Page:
“There is a very unfortunate stigma attached to renting,” Rabidoux says. “This is dangerous and damaging to many people’s finances. The reality is that the majority of new home ‘owners’ are still renters; they’ve just gone from renting space to renting money.” With rents in large cities exceptionally cheap compared to owning, home ownership becomes a very steep tax on those unwilling to crunch the numbers or who give into the societal pressure to buy. Don’t be that girl!

Comparing the costs

Rabidoux suggests wannabe-homeowners start by figuring out the monthly costs of owning a home.  Calculate the mortgage principal and interest, taxes, insurance and any additional monthly payments such as condo fees. Also add the often ignored but very necessary maintenance costs — two per cent of the cost of the house per year is a good rule of thumb — then divide by 12 to get a monthly cost.

Next, figure out what it would cost you to rent a similar property in the area. Kijiji and online classifieds are a good place to start. Realtors can also help with rent statistics. Remember that rent is often negotiable, particularly if you don’t have pets or kids, if you do have a stable job, are a non-smoker and have good references.  Landlords often give steep discounts to ‘good tenants’ they believe will care for their property.

Most importantly, consider the lost opportunity cost of your down payment: what you could be earning by investing your equity in something other than real estate. With stocks or bonds, for example, you can earn a minimum of three to four per cent with a very conservative, low-risk investment. If you have a $20,000 down payment, that means you are foregoing at least $600-$800 a year that this money could be earning you.

You may be tempted to think that you can easily earn that kind of return on the value of a home, as house prices climb to teetering levels and buyers engage in wild bidding wars for the luxury of overleveraging themselves to buy their dream home. Yet, the definition of a housing ‘bubble’ is an unreal, overly inflated market where people expect prices to rise forever. Depending on the market where you live, you must consider the risk of when the bubble may burst and how you might safely build equity elsewhere. This needs to be factored into the ‘true’ cost of ownership.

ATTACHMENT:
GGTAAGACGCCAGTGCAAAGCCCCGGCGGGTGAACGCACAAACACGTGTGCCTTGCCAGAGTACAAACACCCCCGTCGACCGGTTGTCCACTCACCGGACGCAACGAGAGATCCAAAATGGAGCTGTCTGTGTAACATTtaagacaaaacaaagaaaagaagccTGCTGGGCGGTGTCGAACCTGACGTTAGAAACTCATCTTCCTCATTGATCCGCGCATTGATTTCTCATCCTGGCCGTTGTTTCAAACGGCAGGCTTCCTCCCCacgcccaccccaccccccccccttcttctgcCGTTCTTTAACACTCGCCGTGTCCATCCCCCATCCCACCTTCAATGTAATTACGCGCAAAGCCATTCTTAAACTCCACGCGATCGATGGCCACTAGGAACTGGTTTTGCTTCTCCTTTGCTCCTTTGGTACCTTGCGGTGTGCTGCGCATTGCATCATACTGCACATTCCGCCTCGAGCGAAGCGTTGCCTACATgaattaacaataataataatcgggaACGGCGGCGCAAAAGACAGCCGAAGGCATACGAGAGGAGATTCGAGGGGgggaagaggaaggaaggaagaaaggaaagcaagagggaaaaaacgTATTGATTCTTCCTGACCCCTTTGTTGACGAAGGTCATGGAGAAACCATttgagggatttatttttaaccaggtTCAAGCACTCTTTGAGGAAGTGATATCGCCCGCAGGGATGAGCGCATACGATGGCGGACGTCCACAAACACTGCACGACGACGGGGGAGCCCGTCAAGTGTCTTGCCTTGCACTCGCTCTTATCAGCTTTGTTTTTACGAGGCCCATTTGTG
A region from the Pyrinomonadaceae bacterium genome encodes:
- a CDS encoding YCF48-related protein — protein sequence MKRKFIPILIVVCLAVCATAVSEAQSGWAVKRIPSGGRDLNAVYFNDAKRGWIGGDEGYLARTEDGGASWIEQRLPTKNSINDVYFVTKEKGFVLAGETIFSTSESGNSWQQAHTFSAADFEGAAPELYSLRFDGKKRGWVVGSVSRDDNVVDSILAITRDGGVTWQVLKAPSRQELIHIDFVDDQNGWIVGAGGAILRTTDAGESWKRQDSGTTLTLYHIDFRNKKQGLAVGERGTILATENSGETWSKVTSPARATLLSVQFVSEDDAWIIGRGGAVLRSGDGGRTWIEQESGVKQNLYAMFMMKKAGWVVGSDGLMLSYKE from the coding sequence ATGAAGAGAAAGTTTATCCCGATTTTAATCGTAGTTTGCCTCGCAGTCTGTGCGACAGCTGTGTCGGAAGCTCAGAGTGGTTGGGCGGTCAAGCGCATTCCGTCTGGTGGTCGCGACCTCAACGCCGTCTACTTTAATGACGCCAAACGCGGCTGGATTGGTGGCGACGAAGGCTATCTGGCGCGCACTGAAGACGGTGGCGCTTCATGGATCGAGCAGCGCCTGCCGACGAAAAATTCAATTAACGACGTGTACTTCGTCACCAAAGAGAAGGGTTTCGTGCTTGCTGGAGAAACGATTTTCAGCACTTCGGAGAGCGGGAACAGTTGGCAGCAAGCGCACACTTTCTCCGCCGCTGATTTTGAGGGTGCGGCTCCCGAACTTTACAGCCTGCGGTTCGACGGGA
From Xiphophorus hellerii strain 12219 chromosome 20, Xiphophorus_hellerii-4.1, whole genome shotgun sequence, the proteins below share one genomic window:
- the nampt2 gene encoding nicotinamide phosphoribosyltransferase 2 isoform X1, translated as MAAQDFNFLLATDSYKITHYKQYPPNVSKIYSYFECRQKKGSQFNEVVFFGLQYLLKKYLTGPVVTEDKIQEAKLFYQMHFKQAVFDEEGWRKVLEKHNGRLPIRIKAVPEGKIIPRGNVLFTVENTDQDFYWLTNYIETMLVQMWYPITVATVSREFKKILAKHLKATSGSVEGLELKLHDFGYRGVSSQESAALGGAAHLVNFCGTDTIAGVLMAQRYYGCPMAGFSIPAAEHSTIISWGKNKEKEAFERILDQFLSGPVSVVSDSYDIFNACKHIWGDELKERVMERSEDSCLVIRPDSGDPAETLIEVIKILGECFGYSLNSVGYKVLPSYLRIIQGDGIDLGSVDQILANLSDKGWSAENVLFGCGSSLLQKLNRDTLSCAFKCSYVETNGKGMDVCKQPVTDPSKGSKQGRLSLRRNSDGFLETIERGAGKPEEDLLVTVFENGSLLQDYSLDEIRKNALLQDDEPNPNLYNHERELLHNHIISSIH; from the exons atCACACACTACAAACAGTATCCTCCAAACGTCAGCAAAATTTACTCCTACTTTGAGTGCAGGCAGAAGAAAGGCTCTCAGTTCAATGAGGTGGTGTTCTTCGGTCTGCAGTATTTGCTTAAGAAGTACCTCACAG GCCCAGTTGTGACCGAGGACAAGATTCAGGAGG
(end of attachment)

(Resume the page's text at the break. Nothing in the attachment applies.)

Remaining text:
Save the difference


If you find a substantial cost difference between owning and renting and choose to rent, you have a great opportunity to have the best of both worlds — rent the place you want and bank the difference. Of course, there is no financial benefit if you end up using the cost savings to splash out every month on Frette linens, Fall & Barrow paint and a fabulous home theatre system. The wise renter is disciplined enough to invest her monthly cost savings and therefore build that equity that everyone has told you can only come from home ownership.

The long-term view

If you plan to buy a home and live in it for many years or even decades, you will likely ride out numerous market fluctuations, will be more likely to sell at a profit and less likely to find yourself in a negative equity situation. As for Marky Mark, he’s probably not in it for the profit; he has his movies for that. We do hope, however, that his foray into Canadian real estate means that he and his “Good Vibrations” will be here for a very long time.